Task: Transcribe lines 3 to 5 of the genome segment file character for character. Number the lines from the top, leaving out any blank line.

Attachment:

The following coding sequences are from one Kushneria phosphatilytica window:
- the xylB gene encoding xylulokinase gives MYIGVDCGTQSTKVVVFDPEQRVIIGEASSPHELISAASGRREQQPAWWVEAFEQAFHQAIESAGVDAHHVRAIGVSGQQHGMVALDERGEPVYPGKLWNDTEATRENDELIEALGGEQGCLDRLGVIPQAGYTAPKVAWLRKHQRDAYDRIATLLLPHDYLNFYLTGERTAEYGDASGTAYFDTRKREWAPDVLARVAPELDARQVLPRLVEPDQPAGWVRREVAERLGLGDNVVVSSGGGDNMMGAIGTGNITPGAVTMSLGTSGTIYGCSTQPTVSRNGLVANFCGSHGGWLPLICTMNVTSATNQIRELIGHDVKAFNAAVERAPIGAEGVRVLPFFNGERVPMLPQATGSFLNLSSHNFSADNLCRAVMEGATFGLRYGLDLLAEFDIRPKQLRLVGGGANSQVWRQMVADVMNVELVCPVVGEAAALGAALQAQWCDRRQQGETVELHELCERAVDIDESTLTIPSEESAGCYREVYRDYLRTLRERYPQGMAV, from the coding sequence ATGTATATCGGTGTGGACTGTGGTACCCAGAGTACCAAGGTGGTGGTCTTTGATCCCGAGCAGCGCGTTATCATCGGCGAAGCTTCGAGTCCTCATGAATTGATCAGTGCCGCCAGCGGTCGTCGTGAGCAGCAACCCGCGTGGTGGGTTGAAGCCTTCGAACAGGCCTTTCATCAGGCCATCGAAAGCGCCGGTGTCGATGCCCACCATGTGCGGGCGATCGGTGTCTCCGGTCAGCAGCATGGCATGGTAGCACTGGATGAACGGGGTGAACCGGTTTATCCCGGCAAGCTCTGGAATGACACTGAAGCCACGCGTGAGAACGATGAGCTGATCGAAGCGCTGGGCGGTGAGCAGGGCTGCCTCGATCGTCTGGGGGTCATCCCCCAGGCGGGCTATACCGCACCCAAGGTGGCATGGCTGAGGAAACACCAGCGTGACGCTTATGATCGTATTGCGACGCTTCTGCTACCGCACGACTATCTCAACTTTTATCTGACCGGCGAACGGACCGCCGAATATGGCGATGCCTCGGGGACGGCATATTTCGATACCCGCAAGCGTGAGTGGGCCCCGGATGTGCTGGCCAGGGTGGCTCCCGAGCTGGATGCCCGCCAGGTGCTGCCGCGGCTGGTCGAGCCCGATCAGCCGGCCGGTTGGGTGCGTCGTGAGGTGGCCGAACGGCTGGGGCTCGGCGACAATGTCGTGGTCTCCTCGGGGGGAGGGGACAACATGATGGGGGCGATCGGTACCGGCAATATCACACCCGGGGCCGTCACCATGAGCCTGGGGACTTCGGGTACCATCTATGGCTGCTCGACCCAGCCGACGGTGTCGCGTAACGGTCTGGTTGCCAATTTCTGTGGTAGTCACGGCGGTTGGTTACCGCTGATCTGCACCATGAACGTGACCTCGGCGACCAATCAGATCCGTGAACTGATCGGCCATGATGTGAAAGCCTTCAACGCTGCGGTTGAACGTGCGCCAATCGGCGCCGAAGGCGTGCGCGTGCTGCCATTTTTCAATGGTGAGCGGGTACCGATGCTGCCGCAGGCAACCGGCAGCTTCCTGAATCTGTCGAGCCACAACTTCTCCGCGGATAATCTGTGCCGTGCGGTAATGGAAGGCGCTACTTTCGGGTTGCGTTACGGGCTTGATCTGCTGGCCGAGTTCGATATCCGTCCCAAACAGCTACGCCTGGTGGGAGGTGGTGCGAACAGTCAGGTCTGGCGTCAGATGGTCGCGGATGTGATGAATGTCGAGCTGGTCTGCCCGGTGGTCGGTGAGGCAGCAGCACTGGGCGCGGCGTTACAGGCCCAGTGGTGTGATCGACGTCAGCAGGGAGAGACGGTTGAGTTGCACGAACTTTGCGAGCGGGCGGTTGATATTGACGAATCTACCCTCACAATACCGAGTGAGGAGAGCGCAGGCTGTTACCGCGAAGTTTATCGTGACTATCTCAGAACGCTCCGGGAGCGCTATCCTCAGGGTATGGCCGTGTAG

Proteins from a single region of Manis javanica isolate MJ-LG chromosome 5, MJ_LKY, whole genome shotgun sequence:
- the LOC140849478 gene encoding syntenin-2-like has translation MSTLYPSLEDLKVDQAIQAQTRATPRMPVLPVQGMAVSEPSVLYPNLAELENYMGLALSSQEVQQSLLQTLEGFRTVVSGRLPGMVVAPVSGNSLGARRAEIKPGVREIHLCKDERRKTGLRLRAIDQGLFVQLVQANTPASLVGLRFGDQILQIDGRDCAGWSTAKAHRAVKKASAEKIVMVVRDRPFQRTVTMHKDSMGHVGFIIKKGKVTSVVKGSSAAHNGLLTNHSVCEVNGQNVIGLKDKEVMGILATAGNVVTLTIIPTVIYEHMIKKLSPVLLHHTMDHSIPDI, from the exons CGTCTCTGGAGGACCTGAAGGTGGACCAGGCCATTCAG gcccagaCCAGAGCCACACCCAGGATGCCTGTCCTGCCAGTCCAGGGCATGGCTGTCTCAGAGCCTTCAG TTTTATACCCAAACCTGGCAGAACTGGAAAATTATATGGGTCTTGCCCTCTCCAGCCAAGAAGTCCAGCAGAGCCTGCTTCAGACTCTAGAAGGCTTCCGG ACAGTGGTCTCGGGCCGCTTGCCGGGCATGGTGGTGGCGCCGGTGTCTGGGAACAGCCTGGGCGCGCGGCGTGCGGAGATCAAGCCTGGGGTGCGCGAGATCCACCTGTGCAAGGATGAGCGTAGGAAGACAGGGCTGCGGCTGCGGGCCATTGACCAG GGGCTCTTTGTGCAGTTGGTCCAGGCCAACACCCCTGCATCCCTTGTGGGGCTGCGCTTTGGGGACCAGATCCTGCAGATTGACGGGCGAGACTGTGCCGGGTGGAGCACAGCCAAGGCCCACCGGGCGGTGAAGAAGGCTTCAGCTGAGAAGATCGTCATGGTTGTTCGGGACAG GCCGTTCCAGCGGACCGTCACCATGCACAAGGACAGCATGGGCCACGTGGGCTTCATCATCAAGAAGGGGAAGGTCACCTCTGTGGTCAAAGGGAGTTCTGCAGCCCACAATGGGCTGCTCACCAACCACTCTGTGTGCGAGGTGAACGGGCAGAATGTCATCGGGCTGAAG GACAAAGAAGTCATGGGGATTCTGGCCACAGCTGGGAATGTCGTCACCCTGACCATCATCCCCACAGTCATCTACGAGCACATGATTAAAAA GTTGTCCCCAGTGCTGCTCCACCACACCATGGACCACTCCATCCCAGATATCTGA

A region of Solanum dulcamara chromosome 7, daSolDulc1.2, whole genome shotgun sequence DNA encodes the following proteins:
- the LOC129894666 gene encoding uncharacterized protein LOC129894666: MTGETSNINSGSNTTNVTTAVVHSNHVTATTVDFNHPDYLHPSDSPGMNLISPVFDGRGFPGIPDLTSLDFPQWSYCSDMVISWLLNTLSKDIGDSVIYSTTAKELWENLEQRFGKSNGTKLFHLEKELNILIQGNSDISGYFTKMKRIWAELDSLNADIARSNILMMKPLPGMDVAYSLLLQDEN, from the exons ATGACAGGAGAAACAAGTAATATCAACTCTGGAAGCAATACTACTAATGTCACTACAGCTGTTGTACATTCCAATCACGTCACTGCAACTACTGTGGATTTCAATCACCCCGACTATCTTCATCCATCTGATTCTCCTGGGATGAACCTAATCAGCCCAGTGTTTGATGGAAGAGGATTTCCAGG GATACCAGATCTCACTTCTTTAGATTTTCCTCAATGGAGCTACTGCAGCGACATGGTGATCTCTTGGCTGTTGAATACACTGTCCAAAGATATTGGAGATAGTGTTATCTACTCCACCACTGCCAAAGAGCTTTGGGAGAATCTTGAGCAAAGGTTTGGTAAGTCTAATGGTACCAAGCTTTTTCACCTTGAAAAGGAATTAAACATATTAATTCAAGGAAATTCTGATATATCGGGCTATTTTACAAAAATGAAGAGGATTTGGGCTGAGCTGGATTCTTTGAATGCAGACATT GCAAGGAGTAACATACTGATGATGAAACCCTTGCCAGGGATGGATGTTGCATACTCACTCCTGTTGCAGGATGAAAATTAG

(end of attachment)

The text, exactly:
Proteins from a single region of Manis javanica isolate MJ-LG chromosome 5, MJ_LKY, whole genome shotgun sequence:
- the LOC140849478 gene encoding syntenin-2-like has translation MSTLYPSLEDLKVDQAIQAQTRATPRMPVLPVQGMAVSEPSVLYPNLAELENYMGLALSSQEVQQSLLQTLEGFRTVVSGRLPGMVVAPVSGNSLGARRAEIKPGVREIHLCKDERRKTGLRLRAIDQGLFVQLVQANTPASLVGLRFGDQILQIDGRDCAGWSTAKAHRAVKKASAEKIVMVVRDRPFQRTVTMHKDSMGHVGFIIKKGKVTSVVKGSSAAHNGLLTNHSVCEVNGQNVIGLKDKEVMGILATAGNVVTLTIIPTVIYEHMIKKLSPVLLHHTMDHSIPDI, from the exons CGTCTCTGGAGGACCTGAAGGTGGACCAGGCCATTCAG gcccagaCCAGAGCCACACCCAGGATGCCTGTCCTGCCAGTCCAGGGCATGGCTGTCTCAGAGCCTTCAG TTTTATACCCAAACCTGGCAGAACTGGAAAATTATATGGGTCTTGCCCTCTCCAGCCAAGAAGTCCAGCAGAGCCTGCTTCAGACTCTAGAAGGCTTCCGG ACAGTGGTCTCGGGCCGCTTGCCGGGCATGGTGGTGGCGCCGGTGTCTGGGAACAGCCTGGGCGCGCGGCGTGCGGAGATCAAGCCTGGGGTGCGCGAGATCCACCTGTGCAAGGATGAGCGTAGGAAGACAGGGCTGCGGCTGCGGGCCATTGACCAG GGGCTCTTTGTGCAGTTGGTCCAGGCCAACACCCCTGCATCCCTTGTGGGGCTGCGCTTTGGGGACCAGATCCTGCAGATTGACGGGCGAGACTGTGCCGGGTGGAGCACAGCCAAGGCCCACCGGGCGGTGAAGAAGGCTTCAGCTGAGAAGATCGTCATGGTTGTTCGGGACAG GCCGTTCCAGCGGACCGTCACCATGCACAAGGACAGCATGGGCCACGTGGGCTTCATCATCAAGAAGGGGAAGGTCACCTCTGTGGTCAAAGGGAGTTCTGCAGCCCACAATGGGCTGCTCACCAACCACTCTGTGTGCGAGGTGAACGGGCAGAATGTCATCGGGCTGAAG GACAAAGAAGTCATGGGGATTCTGGCCACAGCTGGGAATGTCGTCACCCTGACCATCATCCCCACAGTCATCTACGAGCACATGATTAAAAA GTTGTCCCCAGTGCTGCTCCACCACACCATGGACCACTCCATCCCAGATATCTGA

A region of Solanum dulcamara chromosome 7, daSolDulc1.2, whole genome shotgun sequence DNA encodes the following proteins: